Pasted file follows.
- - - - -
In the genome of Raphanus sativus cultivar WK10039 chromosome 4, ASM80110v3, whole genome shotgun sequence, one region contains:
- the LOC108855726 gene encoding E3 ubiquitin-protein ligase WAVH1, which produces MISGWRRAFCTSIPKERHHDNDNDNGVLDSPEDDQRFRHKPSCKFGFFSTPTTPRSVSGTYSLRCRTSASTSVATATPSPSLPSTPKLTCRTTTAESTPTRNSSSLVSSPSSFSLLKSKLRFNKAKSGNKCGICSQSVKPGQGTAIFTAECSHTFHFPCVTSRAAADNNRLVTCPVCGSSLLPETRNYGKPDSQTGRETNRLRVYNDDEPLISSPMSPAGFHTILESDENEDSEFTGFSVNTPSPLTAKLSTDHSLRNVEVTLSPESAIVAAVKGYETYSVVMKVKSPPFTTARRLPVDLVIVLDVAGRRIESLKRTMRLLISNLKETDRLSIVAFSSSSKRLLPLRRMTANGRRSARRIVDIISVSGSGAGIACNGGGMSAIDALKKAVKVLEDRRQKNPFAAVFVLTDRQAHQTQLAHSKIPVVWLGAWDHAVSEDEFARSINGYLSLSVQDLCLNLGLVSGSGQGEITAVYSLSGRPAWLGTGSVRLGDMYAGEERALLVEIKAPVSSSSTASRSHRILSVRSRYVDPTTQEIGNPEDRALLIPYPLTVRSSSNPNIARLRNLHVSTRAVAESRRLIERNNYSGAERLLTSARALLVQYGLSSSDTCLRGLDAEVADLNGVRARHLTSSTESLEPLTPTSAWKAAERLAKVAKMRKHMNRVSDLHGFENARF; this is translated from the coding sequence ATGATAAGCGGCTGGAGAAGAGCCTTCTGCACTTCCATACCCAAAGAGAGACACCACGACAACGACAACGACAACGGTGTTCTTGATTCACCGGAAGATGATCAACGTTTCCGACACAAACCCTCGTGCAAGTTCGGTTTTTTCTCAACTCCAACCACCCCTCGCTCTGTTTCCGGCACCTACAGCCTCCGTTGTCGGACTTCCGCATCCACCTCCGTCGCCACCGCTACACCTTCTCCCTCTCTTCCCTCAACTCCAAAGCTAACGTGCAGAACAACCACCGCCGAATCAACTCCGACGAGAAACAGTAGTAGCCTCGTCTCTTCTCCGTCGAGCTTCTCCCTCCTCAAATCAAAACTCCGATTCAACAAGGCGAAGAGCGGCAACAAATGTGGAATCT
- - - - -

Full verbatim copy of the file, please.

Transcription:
In the genome of Raphanus sativus cultivar WK10039 chromosome 4, ASM80110v3, whole genome shotgun sequence, one region contains:
- the LOC108855726 gene encoding E3 ubiquitin-protein ligase WAVH1, which produces MISGWRRAFCTSIPKERHHDNDNDNGVLDSPEDDQRFRHKPSCKFGFFSTPTTPRSVSGTYSLRCRTSASTSVATATPSPSLPSTPKLTCRTTTAESTPTRNSSSLVSSPSSFSLLKSKLRFNKAKSGNKCGICSQSVKPGQGTAIFTAECSHTFHFPCVTSRAAADNNRLVTCPVCGSSLLPETRNYGKPDSQTGRETNRLRVYNDDEPLISSPMSPAGFHTILESDENEDSEFTGFSVNTPSPLTAKLSTDHSLRNVEVTLSPESAIVAAVKGYETYSVVMKVKSPPFTTARRLPVDLVIVLDVAGRRIESLKRTMRLLISNLKETDRLSIVAFSSSSKRLLPLRRMTANGRRSARRIVDIISVSGSGAGIACNGGGMSAIDALKKAVKVLEDRRQKNPFAAVFVLTDRQAHQTQLAHSKIPVVWLGAWDHAVSEDEFARSINGYLSLSVQDLCLNLGLVSGSGQGEITAVYSLSGRPAWLGTGSVRLGDMYAGEERALLVEIKAPVSSSSTASRSHRILSVRSRYVDPTTQEIGNPEDRALLIPYPLTVRSSSNPNIARLRNLHVSTRAVAESRRLIERNNYSGAERLLTSARALLVQYGLSSSDTCLRGLDAEVADLNGVRARHLTSSTESLEPLTPTSAWKAAERLAKVAKMRKHMNRVSDLHGFENARF; this is translated from the coding sequence ATGATAAGCGGCTGGAGAAGAGCCTTCTGCACTTCCATACCCAAAGAGAGACACCACGACAACGACAACGACAACGGTGTTCTTGATTCACCGGAAGATGATCAACGTTTCCGACACAAACCCTCGTGCAAGTTCGGTTTTTTCTCAACTCCAACCACCCCTCGCTCTGTTTCCGGCACCTACAGCCTCCGTTGTCGGACTTCCGCATCCACCTCCGTCGCCACCGCTACACCTTCTCCCTCTCTTCCCTCAACTCCAAAGCTAACGTGCAGAACAACCACCGCCGAATCAACTCCGACGAGAAACAGTAGTAGCCTCGTCTCTTCTCCGTCGAGCTTCTCCCTCCTCAAATCAAAACTCCGATTCAACAAGGCGAAGAGCGGCAACAAATGTGGAATCT